Keep Your Dog Safe in the Summer Months

When temperatures reach summer highs in Reno, Washoe County Regional Animal Services, the Nevada Humane Society, and the SPCA of Northern Nevada ask that animals are not left locked inside hot cars, even for a few minutes. 

Studies show that on an 80 degree day, the inside of a vehicle can head to 99 degrees within ten minutes. On a 90 degree day, the inside of a vehicle can reach 109 in only ten minutes.

“Dogs don’t have the ability to cool their bodies the same way humans do,” said Jill Vacchina Dobbs, executive director at the SPCA of Northern Nevada. “A pet can quickly suffer brain damage or die from heatstroke or suffocation. We think it doesn’t happen in our dog-loving community, but it does.”

WCRAS reports that they received 673 calls about a distressed pet locked inside a hot car during summer 2019. Out of all 673 calls, 472 of those were in Reno, and 176 in Sparks. 

“When it gets to the point where an animal’s well-being is threatened, animal services will take the necessary steps, as obligated by the law, to save an endangered animal by removing it from the vehicle. Even if they have to break a window to do it,” said Shyanne Shull, director at Washoe County Regional Animal Services.

Signs of heatstroke include heavy panting, rapid heart-beat, difficulty breathing dizziness (staggering gait), lack of coordination, deep red or purple tongue, seizure and unconsciousness.

Heat Kills

In collaboration with the Nevada Humane Society and Washoe County Regional Animal Services, we have created the informational video to the left about the dangers of leaving your pets in a hot car.

During the hot summer months, remember:

  • When the temperature outside is 80 degrees, your car can heat to 99 degrees within 10 minutes.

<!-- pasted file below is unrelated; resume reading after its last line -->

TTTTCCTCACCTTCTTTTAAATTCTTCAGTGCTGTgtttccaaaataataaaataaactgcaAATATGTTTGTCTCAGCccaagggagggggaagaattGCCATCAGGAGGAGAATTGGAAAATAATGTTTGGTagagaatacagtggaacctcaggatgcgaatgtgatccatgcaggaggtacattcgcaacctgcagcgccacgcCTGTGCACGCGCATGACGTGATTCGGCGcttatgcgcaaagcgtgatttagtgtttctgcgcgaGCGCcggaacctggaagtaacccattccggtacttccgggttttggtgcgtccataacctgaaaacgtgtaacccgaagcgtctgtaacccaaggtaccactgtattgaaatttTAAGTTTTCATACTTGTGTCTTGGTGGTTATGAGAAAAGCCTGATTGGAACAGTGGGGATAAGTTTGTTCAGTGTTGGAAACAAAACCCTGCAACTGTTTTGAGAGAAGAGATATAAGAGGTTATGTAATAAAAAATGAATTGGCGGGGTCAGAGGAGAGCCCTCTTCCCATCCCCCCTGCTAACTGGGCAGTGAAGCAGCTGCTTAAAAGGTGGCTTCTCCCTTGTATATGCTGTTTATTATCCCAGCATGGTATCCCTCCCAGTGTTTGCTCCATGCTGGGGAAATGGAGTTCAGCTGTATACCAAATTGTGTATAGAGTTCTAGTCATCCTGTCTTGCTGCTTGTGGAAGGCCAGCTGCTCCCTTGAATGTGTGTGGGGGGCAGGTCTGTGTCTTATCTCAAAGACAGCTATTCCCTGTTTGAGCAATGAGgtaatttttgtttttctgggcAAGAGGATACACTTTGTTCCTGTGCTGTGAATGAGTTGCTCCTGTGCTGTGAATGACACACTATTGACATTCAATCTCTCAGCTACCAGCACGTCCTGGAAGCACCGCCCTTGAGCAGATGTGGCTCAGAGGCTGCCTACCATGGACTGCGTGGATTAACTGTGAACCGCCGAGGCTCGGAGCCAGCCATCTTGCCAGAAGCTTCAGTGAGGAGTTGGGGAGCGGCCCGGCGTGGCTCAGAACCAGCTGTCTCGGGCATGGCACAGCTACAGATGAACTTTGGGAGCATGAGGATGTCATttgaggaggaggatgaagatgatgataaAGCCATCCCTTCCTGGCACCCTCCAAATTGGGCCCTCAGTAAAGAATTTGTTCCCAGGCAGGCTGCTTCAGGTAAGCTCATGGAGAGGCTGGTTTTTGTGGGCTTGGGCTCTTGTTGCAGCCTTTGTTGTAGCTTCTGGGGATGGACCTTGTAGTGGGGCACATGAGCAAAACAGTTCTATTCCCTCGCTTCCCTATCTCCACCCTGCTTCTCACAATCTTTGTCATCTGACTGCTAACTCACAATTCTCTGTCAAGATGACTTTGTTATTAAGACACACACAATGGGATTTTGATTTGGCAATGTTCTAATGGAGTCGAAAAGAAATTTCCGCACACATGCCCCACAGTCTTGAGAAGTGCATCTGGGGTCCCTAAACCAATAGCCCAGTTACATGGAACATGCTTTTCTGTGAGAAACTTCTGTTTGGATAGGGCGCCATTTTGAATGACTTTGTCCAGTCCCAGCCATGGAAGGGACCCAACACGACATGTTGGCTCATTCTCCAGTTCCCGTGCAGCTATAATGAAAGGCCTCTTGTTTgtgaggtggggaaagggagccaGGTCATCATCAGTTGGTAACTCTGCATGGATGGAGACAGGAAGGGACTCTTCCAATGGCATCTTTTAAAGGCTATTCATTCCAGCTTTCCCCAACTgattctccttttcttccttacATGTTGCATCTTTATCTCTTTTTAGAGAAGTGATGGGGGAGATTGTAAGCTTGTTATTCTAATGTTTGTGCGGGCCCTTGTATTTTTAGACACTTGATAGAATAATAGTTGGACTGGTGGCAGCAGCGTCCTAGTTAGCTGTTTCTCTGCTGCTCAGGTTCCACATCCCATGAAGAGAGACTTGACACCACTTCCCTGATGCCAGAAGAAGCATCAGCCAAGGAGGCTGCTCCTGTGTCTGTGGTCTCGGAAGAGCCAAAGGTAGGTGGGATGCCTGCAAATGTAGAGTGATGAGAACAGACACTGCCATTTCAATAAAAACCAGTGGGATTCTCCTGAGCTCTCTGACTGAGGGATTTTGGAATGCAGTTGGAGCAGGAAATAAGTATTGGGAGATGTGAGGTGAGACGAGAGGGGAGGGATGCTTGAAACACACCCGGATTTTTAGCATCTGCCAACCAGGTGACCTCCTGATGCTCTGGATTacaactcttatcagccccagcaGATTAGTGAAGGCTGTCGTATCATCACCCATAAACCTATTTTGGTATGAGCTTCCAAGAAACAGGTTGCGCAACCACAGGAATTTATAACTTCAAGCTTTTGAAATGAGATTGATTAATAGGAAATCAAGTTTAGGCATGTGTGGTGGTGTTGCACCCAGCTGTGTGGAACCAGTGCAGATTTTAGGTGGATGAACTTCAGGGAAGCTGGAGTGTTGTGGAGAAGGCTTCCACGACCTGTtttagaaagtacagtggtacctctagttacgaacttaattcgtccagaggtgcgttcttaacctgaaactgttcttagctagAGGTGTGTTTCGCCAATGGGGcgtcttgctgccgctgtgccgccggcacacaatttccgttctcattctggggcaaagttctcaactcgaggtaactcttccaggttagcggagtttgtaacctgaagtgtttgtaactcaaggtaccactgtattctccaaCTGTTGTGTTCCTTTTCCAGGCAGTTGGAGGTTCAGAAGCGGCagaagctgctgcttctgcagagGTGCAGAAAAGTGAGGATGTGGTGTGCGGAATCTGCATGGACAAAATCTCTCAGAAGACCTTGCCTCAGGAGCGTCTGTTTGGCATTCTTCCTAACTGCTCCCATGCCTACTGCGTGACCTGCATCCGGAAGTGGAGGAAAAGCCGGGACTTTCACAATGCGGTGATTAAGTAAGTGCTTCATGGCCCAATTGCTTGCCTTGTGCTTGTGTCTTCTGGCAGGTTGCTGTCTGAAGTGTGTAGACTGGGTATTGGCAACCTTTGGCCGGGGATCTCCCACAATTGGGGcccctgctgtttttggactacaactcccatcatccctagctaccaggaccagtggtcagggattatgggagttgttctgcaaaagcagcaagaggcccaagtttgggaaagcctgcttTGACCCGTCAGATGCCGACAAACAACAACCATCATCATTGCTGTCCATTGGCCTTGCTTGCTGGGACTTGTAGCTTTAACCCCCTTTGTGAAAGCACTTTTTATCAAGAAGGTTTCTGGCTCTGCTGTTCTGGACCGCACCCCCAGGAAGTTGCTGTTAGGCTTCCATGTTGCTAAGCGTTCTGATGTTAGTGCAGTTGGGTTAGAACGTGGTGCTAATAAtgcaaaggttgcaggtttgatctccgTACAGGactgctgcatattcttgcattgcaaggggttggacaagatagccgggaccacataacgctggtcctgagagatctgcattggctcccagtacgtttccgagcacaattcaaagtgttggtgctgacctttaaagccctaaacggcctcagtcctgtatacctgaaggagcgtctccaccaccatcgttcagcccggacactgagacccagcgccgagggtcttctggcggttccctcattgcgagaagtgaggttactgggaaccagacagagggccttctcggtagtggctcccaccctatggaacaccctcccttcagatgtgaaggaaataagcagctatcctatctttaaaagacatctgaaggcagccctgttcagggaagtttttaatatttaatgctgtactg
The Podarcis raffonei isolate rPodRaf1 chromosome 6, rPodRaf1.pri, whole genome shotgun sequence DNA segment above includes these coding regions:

• When the temps outside are 90 degrees, your vehicle can heat to 109 in 10 minutes
  • What to do if you see an animal in a hot vehicle: Call the WCRAS dispatch number 322-DOGS. Report location, vehicle description and license plate number. Then enter the store and ask that they announce about a pet in a hot vehicle. After this, stay by the vehicle until help arrives.
  • Leaving a dog in the back of a truck can cause not only the dog to overheat but can burn the pads of his feet.
  • Limit exercise for your dog to early morning or late evening.
  • Provide shade from the heat and sun with plenty of fresh, cold water. Tree shade and tarps are ideal because they do not restrict air flow. Having only a doghouse is not enough.
  • Some signs of heatstroke: heavy panting, rapid heartbeat, difficulty breathing, dizziness (staggering gait), lack of coordination, deep red or purple tongue, seizure and unconsciousness.
  • Treat pets suffering from heatstroke: Move the pet to shade or air-conditioning immediately, apply cool towels to their belly, armpits and paws.  Let them drink cool water and take them to the veterinarian immediately.
  • Before you put your pet in the vehicle, ask yourself if you really need to take your pet with you.

See how hot a car can get for yourself! Do this activity and bake cookies on your dashboard.

Coming soon!

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